• Canvas course tools, email and other external tools should be used intentionally to communicate and encourage active participation in the materials.

Cultivate a community among online students by facilitating regular and meaningful interaction between learners.

  • Play an active role by participating in and facilitating student to student interaction in discussion forums like you would an in-person course.
  • Check in with group project groups and other areas of collaboration if they are used in the course frequently.

The tone and content of your communication is positive with the intent of supporting students through challenges and encouraging a growth mindset.

  • Use emails, announcements, discussion board posts, feedback on assignments, etc.

Check in with students who may be struggling and refer students to the appropriate departments on campus for assistance.

  • Observe student progress and make frequent check-ins with students who are unresponsive and not turning in assignments.
  • Be responsive when students reach out about any topic, not just academic concerns.
  • Document these interactions in Aviso for follow-up.

Make facilitation choices that support diverse students and make each student feel welcomed and valued.

  • Welcome the students, refer to them by name and with the appropriate pronouns.
  • Highlight student successes and achievements
  • Encourage students who feel like they don’t belong.
  • Respect/honor diverse student identities, experiences and perspectives.

Explicitly draw connections between in-class and online learning activities to blend learning across modalities.

  • Make intentional connections and identify those connections for students.

Example: Students might summarize an online discussion in class that launches an in-class group activity that leads to a follow-up writing assignment online. SCAFFOLDING

The strategies below are specific to our hybrid and online courses.

Clear introduction to the course and logical, student-centered navigation so that students find what they need which reduces frustration. This helps students avoid missing important instructions or assignments.

Essential:

  • Module template is used with all materials for that module housed with that module (as opposed to a laundry list of files)
  • Syllabus (PDF) for printing and Course Information area used to highlight important pieces of the syllabus and due dates in one place.

Exemplary:

  • An introduction video introducing the professor and course.

An Albright course is an Albright course no matter what modality it is taught in. Learning outcomes are the roadmap for the course and should include module outcomes as well.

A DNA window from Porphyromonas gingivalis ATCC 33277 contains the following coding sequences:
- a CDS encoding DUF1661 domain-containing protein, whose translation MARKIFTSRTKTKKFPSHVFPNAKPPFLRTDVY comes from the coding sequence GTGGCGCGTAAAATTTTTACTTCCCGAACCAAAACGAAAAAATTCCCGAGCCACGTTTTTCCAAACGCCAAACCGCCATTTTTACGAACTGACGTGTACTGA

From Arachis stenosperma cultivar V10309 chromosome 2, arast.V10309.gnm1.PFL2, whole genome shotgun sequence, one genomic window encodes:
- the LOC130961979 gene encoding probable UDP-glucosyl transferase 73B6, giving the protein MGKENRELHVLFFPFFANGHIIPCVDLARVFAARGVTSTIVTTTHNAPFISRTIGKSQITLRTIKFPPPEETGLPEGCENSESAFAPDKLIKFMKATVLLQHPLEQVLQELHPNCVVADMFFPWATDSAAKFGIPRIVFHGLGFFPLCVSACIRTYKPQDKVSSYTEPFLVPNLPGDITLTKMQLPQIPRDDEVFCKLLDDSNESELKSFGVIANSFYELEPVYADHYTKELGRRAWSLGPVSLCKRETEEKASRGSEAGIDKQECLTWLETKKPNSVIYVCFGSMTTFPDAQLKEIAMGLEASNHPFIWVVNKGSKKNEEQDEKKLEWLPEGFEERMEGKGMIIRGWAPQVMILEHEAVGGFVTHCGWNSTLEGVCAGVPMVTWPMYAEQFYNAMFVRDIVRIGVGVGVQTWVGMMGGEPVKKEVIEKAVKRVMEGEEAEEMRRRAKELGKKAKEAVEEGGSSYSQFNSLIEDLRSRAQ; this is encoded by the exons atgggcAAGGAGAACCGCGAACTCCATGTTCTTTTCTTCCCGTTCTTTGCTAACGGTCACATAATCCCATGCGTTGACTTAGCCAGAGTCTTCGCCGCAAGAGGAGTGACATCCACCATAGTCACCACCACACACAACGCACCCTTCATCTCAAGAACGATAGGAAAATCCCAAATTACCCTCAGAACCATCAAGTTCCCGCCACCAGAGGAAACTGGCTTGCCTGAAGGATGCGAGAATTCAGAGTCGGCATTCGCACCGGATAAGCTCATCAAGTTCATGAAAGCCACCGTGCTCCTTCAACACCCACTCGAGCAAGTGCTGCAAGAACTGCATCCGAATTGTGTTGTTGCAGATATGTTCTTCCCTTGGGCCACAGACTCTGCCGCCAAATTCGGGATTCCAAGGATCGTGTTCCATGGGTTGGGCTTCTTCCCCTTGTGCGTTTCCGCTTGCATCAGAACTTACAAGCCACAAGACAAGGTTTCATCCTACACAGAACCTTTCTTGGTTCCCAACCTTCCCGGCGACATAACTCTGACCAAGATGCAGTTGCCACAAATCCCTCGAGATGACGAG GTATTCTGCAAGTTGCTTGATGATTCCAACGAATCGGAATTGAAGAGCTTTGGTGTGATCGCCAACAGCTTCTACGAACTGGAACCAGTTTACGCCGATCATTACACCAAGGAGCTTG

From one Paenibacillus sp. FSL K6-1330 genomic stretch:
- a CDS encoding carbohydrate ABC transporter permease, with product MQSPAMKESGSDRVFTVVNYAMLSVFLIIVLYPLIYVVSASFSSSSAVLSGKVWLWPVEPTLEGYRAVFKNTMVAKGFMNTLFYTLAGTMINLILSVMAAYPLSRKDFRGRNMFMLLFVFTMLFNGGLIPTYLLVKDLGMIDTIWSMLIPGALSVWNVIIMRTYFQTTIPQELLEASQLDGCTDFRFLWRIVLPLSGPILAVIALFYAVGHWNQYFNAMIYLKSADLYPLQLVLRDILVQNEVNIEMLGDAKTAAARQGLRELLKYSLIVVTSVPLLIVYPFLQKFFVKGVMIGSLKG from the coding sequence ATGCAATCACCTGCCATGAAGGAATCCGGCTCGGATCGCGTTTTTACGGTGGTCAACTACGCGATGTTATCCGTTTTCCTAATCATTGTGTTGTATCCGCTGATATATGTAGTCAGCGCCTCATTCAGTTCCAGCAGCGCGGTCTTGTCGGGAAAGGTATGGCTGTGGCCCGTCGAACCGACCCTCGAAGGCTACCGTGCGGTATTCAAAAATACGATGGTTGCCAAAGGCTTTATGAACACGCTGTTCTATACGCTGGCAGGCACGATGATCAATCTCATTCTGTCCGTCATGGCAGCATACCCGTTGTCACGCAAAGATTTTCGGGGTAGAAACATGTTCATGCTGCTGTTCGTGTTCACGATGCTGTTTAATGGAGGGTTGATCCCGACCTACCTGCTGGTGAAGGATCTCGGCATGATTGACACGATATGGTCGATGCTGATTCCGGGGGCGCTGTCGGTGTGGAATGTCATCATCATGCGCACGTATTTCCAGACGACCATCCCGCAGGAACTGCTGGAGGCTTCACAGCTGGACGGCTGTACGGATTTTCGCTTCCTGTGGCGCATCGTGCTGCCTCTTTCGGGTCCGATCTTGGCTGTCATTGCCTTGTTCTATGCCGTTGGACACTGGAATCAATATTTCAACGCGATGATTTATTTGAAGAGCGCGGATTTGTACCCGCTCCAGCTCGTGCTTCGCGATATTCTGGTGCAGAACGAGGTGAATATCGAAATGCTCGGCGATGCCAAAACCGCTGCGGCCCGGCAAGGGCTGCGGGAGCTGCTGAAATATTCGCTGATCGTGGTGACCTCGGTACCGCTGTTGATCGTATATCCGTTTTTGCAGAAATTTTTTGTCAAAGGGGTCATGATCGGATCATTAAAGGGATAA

Essential:

  • Online and hybrid courses meet the same course learning outcomes as face-to-face courses.
  • Assessments (assignments, exams, projects, discussions, etc.) are aligned with course/module outcomes, content and cognitive level.

Exemplary:

  • Learning outcomes are measurable and observable (avoiding ambiguous verbs).
  • Module outcomes are provided.

Clear expectations help students succeed. Assessments are aligned to outcomes to ensure that outcomes are being met. Using a grade early/grade often approach helps students monitor progress and know if they are on track for success.

Essential:

  • Assessments (assignments, exams, projects, discussions, etc.) are aligned with course/module outcomes, content and cognitive level.
  • Grading policies are stated clearly (listing grading criteria and supplying rubrics)

Exemplary:

  • Assessments are varied, including formative and summative assessments.

Materials for online and hybrid courses should be created for the audience of both hybrid and online students. Online students feel at a disadvantage when they are given recordings of on-campus activities or lectures. Research shows that using best practices for presenting instructional materials helps students learn more effectively by using active learning strategies where students perform meaningful actions involving course content and then reflect on their learning.

Essential:

  • Instructional materials are in alignment with course and module objectives.
  • Instructional materials drawn from other resources are copyright-free and accessible by all students.
  • All multimedia is designed and produced for an audience of online and hybrid students.

Exemplary:

  • Instructional materials are cited and appeal to all learning preferences (readings, audio, visual, multimedia, etc.)
  • Online lecture content is brief and integrated into the course activities such as interactive components, discussion questions or quiz questions.
  • Long lectures should be chunked into 15-20 minute segments.
  • Module introductions and conclusions are provided.

Research shows that active learning strategies and the three forms of interaction (student-content, student-instructor, student-student) are most effective in online and hybrid courses.

Essential:

Three forms of interaction are present:

  • Student-Content: discussion boards, readings, video, research projects.
  • Student-Instructor: discussion boards, responses to assignments, inclusion of Q&A forum.
  • Student-Student: discussion boards, group projects, peer-reviewed assignments.

Exemplary:

  • Active learning (meaningful action and reflection).
  • Multimedia is used to address main concepts especially the most challenging ones.